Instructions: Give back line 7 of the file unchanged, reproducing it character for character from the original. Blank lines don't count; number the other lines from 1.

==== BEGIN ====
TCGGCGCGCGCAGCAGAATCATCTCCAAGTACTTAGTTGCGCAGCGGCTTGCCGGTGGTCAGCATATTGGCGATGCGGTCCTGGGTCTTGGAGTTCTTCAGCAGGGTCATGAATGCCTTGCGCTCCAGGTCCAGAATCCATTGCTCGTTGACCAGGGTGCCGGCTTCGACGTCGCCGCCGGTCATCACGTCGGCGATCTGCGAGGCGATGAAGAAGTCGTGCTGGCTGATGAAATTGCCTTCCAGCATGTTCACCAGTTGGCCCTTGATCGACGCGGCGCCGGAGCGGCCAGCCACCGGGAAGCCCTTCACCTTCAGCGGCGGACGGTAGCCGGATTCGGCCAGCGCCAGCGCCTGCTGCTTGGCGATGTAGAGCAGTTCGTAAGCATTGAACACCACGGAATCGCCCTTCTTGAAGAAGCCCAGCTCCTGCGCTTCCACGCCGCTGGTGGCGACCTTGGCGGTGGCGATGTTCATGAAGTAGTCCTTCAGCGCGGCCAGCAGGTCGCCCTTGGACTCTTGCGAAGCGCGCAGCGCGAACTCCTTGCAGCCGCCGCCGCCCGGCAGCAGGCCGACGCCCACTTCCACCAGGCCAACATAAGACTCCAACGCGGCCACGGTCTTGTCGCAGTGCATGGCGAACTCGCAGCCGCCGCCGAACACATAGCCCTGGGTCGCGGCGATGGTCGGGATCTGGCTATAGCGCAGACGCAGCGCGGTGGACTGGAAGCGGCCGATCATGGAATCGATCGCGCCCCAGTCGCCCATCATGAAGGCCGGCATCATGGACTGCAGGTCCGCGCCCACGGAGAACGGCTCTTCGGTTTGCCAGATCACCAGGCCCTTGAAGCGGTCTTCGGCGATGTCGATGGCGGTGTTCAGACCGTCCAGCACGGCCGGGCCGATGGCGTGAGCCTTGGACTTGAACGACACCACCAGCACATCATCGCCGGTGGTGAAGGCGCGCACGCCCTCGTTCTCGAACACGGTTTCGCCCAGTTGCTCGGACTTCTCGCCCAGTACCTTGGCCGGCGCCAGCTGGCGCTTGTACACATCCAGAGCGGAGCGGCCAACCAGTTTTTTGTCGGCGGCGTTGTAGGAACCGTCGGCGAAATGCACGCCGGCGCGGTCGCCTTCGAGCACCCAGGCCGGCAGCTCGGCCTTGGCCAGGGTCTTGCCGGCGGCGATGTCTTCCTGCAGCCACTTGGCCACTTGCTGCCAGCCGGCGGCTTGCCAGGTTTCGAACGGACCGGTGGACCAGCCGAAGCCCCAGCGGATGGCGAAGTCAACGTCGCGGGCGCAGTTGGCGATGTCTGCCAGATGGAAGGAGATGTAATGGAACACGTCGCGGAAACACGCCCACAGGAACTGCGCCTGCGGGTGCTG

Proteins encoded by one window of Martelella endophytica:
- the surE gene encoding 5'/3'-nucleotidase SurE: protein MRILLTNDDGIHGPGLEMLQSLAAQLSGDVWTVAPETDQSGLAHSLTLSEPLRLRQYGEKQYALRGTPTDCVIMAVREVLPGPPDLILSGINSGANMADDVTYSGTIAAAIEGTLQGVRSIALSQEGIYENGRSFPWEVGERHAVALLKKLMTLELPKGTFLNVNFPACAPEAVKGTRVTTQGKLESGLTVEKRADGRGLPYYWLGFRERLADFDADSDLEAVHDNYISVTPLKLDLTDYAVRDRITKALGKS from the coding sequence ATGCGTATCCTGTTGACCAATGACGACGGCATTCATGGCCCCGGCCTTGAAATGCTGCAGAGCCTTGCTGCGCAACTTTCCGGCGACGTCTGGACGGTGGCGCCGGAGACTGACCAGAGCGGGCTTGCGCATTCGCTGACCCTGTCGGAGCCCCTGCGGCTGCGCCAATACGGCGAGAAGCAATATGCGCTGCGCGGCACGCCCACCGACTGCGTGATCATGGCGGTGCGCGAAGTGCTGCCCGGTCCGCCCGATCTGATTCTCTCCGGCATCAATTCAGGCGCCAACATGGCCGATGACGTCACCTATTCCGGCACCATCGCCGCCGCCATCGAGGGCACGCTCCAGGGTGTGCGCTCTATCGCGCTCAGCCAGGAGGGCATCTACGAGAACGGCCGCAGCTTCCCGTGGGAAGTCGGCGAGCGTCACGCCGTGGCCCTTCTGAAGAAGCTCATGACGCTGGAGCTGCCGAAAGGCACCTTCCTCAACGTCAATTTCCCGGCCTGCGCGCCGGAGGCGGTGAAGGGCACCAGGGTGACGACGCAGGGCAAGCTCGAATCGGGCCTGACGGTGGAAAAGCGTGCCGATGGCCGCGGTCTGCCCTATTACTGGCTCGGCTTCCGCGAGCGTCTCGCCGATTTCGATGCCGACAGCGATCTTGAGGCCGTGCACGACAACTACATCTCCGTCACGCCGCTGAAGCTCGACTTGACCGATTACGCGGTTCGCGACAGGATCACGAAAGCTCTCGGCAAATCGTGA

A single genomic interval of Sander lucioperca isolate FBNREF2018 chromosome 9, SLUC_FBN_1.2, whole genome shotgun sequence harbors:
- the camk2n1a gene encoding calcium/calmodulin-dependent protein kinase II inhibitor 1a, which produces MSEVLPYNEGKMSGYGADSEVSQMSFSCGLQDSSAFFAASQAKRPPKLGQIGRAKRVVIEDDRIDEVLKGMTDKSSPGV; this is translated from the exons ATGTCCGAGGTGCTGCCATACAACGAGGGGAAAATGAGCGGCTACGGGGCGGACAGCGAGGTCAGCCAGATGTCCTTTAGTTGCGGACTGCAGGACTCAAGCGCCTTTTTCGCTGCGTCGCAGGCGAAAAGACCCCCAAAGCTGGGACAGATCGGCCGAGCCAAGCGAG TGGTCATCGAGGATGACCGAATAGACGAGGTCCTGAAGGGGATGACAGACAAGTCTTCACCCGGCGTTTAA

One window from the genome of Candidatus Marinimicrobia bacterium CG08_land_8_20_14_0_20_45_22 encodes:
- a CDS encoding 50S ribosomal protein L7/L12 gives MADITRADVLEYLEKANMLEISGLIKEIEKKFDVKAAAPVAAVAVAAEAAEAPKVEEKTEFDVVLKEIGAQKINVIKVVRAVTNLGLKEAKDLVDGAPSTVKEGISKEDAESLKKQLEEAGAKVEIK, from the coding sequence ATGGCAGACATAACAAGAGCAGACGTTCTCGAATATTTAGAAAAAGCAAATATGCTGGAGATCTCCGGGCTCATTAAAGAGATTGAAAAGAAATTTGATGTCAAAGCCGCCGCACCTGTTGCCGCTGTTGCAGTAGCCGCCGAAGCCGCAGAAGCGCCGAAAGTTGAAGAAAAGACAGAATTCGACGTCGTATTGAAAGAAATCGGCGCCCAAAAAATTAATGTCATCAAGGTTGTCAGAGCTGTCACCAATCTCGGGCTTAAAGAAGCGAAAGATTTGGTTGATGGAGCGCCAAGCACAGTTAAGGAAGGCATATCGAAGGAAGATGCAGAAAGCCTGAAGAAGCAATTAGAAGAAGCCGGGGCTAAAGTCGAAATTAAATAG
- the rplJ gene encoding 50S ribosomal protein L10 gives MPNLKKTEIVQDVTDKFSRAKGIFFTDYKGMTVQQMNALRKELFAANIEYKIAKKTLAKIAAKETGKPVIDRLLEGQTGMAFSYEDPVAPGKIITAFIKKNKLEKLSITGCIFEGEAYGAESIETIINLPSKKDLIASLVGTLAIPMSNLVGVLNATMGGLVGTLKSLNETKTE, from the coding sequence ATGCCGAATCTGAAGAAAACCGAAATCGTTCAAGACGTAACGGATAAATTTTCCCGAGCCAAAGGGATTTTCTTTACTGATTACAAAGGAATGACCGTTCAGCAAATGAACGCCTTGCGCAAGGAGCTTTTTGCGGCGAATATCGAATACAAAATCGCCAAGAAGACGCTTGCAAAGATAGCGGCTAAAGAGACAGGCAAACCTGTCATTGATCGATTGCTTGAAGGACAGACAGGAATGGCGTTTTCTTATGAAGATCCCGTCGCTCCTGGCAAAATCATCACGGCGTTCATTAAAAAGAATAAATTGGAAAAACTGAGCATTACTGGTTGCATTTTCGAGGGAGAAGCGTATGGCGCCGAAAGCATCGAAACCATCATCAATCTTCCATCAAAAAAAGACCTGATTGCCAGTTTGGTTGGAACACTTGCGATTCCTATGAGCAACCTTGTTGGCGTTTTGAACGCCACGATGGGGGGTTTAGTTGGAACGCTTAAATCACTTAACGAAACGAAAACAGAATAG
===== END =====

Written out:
- a CDS encoding 50S ribosomal protein L7/L12 gives MADITRADVLEYLEKANMLEISGLIKEIEKKFDVKAAAPVAAVAVAAEAAEAPKVEEKTEFDVVLKEIGAQKINVIKVVRAVTNLGLKEAKDLVDGAPSTVKEGISKEDAESLKKQLEEAGAKVEIK, from the coding sequence ATGGCAGACATAACAAGAGCAGACGTTCTCGAATATTTAGAAAAAGCAAATATGCTGGAGATCTCCGGGCTCATTAAAGAGATTGAAAAGAAATTTGATGTCAAAGCCGCCGCACCTGTTGCCGCTGTTGCAGTAGCCGCCGAAGCCGCAGAAGCGCCGAAAGTTGAAGAAAAGACAGAATTCGACGTCGTATTGAAAGAAATCGGCGCCCAAAAAATTAATGTCATCAAGGTTGTCAGAGCTGTCACCAATCTCGGGCTTAAAGAAGCGAAAGATTTGGTTGATGGAGCGCCAAGCACAGTTAAGGAAGGCATATCGAAGGAAGATGCAGAAAGCCTGAAGAAGCAATTAGAAGAAGCCGGGGCTAAAGTCGAAATTAAATAG